So, okay, this officer is an asshole. He took a man who was never suspected of anything more than a misdemeanor charge, was never even indicted on that charge, and has no criminal convictions on his record of any kind (these being different from moving violations, which he probably has just because most drivers have been ticketed at least once), and used that misdemeanor behavior to justify ongoing, constant suspicion. But one officer being an asshole hardly constitutes a systemic problem, right?
Wrong. Or rather, maybe so, but this isn’t one officer being an asshole:
…former Sacramento County Sheriff John McGinness has a different take.
“[Kash Alpha] was arrested before, [the officer] knows who he is. He sees him, he follows him. I think it’s reasonable. I think that’s what most reasonable people would expect of law enforcement,” said McGinness.
McGinness declined to specify the race of “most reasonable people”, but being harassed for a year is far from a reasonable outcome in this case.
So why all this focus on a case where almost nothing happened?
Think about sexual harassment. No one is bothered by a single comment on their appearance, and yet a string of sexualizing statements can seriously impact the ability of anyone to get up, go to work, and get shit done. We know this from scads of research on sexual harassment and hostile work environments. Individual intrusions don’t have to be serious for the pattern to have seriously harmful effects. Ongoing harassment of Black community members because of a single incident of behavior not even serious enough to merit a prosecutor’s time is being justified here by someone once responsible for commanding all the deputies in a populous county. And ongoing harassment is never okay, whether the justification hangs on a conviction or not. I only stress that there was no conviction (not even a prosecution) in this case because I want you to think about how many people that includes. Every person who has possessed marijuana in the last 80 years has committed behavior that constitutes a federal crime. State decriminalization hasn’t changed that. This possession is generally not prosecuted by the feds unless amounts are sufficiently large and/or the feds believe that someone is engaged in certain types of sales but don’t have enough evidence to prosecute the sales themselves. But it is a federal crime.
I never touched pot in high school, even though almost everyone around me seemed to be smoking it. Eventually I tried it because my friends told me that they felt judged by my refusal to smoke. I took a couple hits one night and never did it again. My friends didn’t bother me, and I didn’t have any interest in continuing. Nonetheless, I’ve committed a federal crime similar in magnitude to that of Kash Alpha. Demographically, it’s highly likely that the same cop who harassed Kash Alpha has also committed the same crime. Neither the cop (presumably) nor I (definitely) have been prosecuted for that crime, but that only places us in the same category as Kash Alpha.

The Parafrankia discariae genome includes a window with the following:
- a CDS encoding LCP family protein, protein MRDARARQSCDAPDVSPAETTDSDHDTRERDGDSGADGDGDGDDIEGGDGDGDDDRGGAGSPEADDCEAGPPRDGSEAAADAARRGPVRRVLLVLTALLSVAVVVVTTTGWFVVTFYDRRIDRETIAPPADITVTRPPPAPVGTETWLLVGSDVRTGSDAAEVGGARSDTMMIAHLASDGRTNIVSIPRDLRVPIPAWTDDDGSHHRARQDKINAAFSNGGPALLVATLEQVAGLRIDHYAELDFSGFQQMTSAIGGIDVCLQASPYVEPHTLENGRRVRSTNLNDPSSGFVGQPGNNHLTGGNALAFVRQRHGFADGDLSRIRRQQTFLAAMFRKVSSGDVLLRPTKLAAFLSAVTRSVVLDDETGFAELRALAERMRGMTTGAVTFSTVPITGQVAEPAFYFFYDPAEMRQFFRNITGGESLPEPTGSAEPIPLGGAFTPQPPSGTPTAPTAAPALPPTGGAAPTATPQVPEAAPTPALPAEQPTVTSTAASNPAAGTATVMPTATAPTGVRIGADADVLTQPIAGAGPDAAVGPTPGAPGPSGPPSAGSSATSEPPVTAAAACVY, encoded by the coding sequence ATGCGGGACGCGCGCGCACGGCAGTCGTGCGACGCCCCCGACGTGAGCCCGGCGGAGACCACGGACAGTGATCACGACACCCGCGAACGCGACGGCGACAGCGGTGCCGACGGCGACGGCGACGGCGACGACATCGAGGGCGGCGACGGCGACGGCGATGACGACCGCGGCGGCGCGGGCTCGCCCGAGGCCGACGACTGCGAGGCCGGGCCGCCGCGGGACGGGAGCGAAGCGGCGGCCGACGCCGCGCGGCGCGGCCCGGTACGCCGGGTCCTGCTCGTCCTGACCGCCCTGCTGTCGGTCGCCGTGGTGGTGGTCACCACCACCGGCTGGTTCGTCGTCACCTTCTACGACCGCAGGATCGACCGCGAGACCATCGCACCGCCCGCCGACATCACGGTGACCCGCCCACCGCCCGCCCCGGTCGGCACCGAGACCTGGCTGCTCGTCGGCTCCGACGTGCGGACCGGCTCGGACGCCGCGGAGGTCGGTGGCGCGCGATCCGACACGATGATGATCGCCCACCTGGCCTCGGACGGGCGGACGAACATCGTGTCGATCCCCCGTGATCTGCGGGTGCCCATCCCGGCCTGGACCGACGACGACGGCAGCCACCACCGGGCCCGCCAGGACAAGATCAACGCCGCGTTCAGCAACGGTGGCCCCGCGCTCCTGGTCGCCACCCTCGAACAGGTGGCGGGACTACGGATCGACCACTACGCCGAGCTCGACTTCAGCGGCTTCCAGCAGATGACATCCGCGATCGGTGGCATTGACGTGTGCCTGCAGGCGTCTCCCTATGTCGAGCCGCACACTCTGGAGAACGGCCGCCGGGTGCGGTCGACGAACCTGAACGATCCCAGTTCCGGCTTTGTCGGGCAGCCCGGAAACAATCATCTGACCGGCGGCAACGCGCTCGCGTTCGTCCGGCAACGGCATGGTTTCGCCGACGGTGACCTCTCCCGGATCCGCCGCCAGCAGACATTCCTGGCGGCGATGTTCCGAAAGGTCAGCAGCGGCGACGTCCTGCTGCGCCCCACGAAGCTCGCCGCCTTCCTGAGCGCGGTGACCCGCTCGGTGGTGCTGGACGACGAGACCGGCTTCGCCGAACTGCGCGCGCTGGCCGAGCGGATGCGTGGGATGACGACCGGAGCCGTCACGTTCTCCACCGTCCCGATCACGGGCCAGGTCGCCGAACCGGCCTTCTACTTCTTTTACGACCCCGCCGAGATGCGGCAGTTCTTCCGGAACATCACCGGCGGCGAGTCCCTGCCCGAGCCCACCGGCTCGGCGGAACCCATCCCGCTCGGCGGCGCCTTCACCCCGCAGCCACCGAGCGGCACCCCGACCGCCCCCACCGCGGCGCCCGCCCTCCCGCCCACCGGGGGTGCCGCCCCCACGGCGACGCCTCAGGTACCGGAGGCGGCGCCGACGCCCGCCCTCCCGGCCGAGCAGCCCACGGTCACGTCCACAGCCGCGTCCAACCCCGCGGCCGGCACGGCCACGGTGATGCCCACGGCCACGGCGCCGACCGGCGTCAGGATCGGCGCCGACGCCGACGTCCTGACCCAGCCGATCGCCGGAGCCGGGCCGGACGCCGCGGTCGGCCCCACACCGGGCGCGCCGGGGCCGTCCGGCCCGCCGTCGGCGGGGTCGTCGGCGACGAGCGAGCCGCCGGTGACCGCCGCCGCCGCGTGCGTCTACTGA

So how many Black men have committed a crime of similar severity to Kash Alpha’s, whether prosecuted or not? A huge percentage. How many white men have done the same? A similarly huge percentage.
And yet, what we find is that Black people, especially but not only Black men, are consistently stalked by police in a manner that would immediately be treated as “not reasonable” by the same Sheriff who defended the officer in this case. What we find, in a word, is that harassment such as this is called “good policing” by those we trust to train new officers and set the limits of their authority. What we find is that the law enforcement establishment in the US finds it not only acceptable but actually desirable that we treat Black people in a manner parallel to the way sexual harassers treat their victims. We have established not a hostile work environment for Black people, for indigenous people, for latino/a people, but a hostile national environment. There is no place that is safe from the reach of law enforcement. As terrible as workplace sexual harassment can be, there are still times when a person is not at work. The racialized persons that we pay law enforcement to harass don’t get to pop out of the country for a few hours every day.
This type of misconduct, this type of harassment is quotidian in that word’s literal sense. Yet in other ways this type of harassment should be, must be seen as exceptional. We must not let this continue. We must not allow injustice of this type stand.
While there is a great deal of focus just now on the tasing and beating of Sterling Brown, I think it’s important that we recognize that the police don’t have to tase someone to go too far. The people focussed on the tasing of Brown but who do not protest the treatment of Kash Alpha are the same people who would excuse harassing women out of the workforce because none of the individual incidents of harassment rose to the level of rape.
Tasing a professional basketball player for a parking violation, many believe, is unacceptable but not everyday America. And that’s true. It is both unacceptable and not an everyday occurrence. The problem is that too many of those same people believe that the harassment of Kash Alpha is acceptable. Bella Abzug once said:
“Our struggle today is not to have a female Einstein get appointed as an assistant professor. It is for a woman schlemiel to get as quickly promoted as a male schlemiel.”